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Hector-Louis Langevin (1826-1906)
The Fathers of Confederation at the London Conference

[letter to his brother Jean]
[Present with Langevin were John A. Macdonald (Canada), George-Etienne Cartier (Canada), Alexander Tilloch GaIt (Canada), William P. Howland (Canada), William McDougall (Canada), Charles Tupper (Nova Scotia), Adams G. Archibald (Nova Scotia), Jonathan McCully (Nova Scotia), William A. Henry (Nova Scotia), John M. Johnson (New Brunswick), Samuel Leonard Tilley (New Brunswick), Charles Fisher (New Brunswick), R.D. Wilmot (New Brunswick), Peter Mitchell (New Brunswick), John W. Ritchie (Nova Scotia - "whose name I have forgotten for the moment")]

Macdonald is a sharp fox. He is a very well informed man, ingratiating, clever and very popular. He is the man of the conference. Cartier and I, we are Nos. 2 and 3. Galt is a clever financier, but too headstrong and too yielding. He is not stable. Howland is a second-class man, but prudent to excess, he is even timid; he is very slow to make up his mind. McDougall is capable, he gathers information constantly, but he is frankly lazy, possessed with great ambition and little frankness. Mr. Tupper, of Nova Scotia, is capable, but too incisive; he makes many bitter enemies for himself; he is ambitious and a gambler. Mr. Archibald, also of Nova Scotia, is a good man of the law; calm, capable, respected and respectable and represents the opposition with McCully. McCully is a headstrong man, but has a good heart; he is a good writer and a good advocate. Henry, of Nova Scotia, is a man of six feet one inch, popular, ugly, has the gout, a good heart, loves pleasure and politics which he has followed for twenty-two years; he is a man of many gifts. Johnson is a distinguished advocate, brusque, and pleasure-loving; he is said to be eloquent. He will play only a moderate part in the conference. New Brunswick is represented by Tilley, a deft trimmer, clever and adroit. He is one of the most distinguished men of the Maritimes. He has four companions: Fisher, a good fellow who talks a good deal and has only a mediocre capacity; Wilmot, a mediocre man, more capable none the less than Fisher, but very ugly; Mitchell, Prime Minister by accident, a good fellow, wordy, with a swelled head, aware of his own importance. There is another whose name I have forgotten for the moment.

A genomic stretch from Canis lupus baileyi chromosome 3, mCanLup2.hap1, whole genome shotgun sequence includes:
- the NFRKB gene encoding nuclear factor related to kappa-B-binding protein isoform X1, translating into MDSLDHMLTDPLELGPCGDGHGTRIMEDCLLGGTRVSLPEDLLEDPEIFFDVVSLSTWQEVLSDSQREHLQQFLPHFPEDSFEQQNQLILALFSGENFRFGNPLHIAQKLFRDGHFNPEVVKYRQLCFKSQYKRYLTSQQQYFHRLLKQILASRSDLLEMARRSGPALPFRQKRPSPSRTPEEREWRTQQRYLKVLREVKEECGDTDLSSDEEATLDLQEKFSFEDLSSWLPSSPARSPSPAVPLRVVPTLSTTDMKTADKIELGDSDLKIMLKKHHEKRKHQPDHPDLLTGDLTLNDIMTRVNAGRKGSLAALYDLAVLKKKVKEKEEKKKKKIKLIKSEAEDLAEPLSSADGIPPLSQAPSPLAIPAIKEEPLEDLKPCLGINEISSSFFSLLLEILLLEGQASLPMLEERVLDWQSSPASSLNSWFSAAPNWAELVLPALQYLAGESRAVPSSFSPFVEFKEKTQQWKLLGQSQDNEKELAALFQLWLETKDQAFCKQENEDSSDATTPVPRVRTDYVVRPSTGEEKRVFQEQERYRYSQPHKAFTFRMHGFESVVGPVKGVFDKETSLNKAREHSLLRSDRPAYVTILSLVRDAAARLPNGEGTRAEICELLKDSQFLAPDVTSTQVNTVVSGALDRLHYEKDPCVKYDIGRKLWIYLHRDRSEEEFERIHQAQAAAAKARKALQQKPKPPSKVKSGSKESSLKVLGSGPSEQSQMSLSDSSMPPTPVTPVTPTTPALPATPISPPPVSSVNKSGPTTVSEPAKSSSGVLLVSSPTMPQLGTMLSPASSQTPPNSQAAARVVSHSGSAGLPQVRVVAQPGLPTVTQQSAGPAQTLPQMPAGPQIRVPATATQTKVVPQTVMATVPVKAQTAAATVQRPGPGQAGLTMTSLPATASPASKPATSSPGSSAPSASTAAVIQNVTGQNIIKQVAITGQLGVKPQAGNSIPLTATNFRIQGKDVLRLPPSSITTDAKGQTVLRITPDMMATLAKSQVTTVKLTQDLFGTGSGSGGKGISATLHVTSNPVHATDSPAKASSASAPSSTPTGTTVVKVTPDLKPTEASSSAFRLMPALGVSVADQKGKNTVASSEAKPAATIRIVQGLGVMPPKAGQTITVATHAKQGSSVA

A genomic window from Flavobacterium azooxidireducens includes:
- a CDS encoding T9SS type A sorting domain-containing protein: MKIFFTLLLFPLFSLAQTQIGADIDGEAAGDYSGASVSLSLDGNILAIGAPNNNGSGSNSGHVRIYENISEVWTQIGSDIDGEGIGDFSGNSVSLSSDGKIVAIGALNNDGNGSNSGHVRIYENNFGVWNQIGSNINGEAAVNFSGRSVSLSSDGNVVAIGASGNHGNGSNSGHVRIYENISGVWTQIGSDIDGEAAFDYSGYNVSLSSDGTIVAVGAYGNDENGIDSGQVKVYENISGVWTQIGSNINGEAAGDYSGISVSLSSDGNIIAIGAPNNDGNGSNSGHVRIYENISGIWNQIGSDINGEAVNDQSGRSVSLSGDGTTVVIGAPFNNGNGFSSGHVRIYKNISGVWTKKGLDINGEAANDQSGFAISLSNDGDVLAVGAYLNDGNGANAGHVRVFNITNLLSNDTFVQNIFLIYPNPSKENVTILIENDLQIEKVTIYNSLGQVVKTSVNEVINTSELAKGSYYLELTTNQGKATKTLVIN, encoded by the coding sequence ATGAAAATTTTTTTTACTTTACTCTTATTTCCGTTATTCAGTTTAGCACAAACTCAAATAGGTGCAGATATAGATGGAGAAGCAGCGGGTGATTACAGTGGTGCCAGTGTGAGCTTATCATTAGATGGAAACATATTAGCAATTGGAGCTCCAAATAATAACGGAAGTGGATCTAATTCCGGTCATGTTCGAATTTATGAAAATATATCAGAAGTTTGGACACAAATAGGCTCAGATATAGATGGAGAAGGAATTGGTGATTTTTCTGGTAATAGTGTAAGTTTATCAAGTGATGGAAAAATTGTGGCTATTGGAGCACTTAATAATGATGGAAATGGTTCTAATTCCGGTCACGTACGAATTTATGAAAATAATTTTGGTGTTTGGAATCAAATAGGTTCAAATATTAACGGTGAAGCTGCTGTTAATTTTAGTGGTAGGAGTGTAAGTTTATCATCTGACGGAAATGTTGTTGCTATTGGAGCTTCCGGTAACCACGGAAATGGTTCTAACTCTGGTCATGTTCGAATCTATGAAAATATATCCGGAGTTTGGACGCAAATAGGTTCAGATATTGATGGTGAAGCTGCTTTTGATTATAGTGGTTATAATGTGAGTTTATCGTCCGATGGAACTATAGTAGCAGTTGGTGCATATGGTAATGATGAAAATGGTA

Source: Andrée Désilets, Hector-Louis Langevin: Un père de la Confédération canadienne (1969)

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